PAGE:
Jonathan Mayer is an under-appreciated figure in legal tech. I am not referring to the John Mayer that runs CALI (the Center for Computer Assisted Legal Instruction). Or the singer/songwriter John Mayer. This Jonathan Mayer is a computer science and law fellow at Stanford.
In 2012 and 2013, Mayer collected legal sources from across the nation and made them available for download on his blog. His stated goal was to advance empirical legal scholarship. The result is the largest collection of US case law available for download–to my knowledge. Anyone can obtain HTML versions of state and federal case law from 1950 to 2013 for free. My understanding is that his collection mirrors Google Scholar’s database up to 2013. The HTML part is important because the format is malleable and searchable. The foundation of every case database from Westlaw to Ravel is a dataset of cases in HTML.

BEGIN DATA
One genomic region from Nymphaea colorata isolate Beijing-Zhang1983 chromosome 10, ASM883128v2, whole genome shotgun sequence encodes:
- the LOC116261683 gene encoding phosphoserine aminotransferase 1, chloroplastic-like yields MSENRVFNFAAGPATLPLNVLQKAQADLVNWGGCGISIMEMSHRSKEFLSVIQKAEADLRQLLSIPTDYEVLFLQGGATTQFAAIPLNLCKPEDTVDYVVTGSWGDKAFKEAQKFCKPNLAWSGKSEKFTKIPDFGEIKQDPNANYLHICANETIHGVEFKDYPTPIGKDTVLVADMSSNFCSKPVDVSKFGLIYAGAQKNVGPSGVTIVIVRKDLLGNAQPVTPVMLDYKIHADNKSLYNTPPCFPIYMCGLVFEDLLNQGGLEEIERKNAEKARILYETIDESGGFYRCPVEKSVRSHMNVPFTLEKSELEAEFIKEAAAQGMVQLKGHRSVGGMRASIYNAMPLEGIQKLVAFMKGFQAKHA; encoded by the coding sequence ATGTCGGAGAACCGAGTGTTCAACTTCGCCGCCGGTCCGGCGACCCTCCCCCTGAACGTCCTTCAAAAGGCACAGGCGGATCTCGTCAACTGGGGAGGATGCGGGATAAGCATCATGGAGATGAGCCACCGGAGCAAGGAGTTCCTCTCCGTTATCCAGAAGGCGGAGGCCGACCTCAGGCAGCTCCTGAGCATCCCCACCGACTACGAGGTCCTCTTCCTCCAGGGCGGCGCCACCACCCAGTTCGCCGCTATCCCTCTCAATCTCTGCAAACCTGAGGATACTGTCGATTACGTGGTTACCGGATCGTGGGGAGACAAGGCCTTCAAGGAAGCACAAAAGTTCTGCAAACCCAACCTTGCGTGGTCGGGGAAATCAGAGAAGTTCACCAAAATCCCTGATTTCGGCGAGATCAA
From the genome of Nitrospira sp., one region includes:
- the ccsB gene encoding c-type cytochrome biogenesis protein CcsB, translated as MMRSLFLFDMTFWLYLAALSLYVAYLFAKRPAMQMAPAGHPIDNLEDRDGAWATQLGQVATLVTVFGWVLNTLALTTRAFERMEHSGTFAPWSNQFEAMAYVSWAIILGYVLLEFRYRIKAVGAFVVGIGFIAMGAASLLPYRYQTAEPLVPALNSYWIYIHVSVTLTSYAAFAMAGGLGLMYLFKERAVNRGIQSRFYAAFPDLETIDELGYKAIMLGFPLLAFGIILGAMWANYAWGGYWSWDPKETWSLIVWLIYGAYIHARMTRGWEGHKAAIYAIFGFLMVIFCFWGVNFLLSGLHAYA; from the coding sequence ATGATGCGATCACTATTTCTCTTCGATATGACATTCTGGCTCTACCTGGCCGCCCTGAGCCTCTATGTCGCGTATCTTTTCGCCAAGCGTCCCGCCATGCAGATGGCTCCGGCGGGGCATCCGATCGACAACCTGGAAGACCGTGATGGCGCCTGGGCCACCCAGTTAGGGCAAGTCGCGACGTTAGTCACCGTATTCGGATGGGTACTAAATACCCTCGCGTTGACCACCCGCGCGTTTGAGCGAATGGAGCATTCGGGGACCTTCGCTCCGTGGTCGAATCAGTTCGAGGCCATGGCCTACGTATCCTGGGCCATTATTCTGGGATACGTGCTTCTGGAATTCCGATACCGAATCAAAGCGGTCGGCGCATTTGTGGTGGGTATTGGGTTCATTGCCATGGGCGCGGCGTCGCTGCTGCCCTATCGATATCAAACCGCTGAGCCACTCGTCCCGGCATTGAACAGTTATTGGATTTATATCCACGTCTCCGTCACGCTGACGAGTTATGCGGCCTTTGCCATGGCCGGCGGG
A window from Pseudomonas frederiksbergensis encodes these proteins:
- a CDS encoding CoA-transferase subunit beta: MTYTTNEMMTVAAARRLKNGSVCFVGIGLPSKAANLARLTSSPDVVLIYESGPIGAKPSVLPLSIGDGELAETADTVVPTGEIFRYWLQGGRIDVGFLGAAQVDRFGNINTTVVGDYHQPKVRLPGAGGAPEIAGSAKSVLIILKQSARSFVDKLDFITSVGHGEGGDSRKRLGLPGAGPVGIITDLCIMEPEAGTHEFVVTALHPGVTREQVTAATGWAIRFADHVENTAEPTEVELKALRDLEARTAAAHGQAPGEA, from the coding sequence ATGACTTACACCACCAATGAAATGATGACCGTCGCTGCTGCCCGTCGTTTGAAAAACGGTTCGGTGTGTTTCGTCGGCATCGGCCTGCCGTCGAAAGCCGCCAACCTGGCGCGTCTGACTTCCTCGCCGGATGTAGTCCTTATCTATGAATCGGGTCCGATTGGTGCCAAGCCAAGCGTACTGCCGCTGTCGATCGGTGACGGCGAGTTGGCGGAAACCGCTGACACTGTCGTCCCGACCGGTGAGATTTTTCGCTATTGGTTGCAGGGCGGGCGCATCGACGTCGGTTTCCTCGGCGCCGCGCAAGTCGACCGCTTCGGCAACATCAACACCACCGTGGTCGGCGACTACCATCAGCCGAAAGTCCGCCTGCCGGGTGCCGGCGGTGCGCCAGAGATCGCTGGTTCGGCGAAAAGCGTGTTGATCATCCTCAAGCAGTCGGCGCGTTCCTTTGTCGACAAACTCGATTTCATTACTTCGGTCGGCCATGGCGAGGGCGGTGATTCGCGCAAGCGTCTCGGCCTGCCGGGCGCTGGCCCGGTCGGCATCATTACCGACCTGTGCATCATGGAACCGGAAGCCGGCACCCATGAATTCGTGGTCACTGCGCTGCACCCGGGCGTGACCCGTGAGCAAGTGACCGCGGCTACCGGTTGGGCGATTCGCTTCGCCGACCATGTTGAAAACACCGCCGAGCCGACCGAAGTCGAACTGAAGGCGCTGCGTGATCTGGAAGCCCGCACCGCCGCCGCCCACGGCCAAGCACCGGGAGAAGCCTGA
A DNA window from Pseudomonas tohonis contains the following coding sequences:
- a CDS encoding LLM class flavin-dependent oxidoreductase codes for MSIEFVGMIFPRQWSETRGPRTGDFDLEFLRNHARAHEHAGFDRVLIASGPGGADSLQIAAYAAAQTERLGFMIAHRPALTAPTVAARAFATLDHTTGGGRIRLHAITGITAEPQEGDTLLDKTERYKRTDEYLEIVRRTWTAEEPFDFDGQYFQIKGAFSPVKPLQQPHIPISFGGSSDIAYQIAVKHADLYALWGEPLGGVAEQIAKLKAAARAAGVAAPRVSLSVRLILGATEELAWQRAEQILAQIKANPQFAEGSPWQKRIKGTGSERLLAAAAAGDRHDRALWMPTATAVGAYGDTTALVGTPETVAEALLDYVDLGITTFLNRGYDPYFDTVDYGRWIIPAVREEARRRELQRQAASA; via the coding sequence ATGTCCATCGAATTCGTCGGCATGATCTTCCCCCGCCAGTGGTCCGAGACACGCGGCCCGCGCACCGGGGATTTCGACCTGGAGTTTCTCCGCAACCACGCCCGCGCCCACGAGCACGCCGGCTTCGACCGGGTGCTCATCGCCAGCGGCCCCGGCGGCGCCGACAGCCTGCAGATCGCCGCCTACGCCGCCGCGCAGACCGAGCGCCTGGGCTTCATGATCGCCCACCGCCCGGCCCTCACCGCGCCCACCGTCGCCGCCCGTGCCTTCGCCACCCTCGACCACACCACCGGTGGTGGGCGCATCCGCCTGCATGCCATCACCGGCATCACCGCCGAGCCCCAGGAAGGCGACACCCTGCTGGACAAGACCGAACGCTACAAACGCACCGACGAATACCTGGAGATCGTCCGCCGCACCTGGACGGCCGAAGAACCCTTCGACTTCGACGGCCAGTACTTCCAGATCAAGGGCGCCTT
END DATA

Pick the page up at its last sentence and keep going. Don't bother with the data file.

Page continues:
Mayer’s blog has served as the foundation for at least one prominent legal database startup. John dispersed the case loads across four blog posts:
- Advancing Empirical Legal Scholarship
- State Materials
- Federal Appellate Opinions and Rules
- Federal Trial Opinions and Rules
Anyone could have gathered the same cases. And many case databases have. The data is publicly available. But it takes a lot of effort. Federal courts and certain state courts publish their cases. Here’s the RSS feed for Utah. Collecting those cases and putting them in one place, without changing for the data, is an extraordinary act.
The “Free the Law” initiative at Harvard will eventually make Mayer’s database obsolete. The initiative will make an even bigger, updated dataset of cases available for download in a few years. But until then, Mayer’s database is the easiest way to obtain a massive amount of case law for free.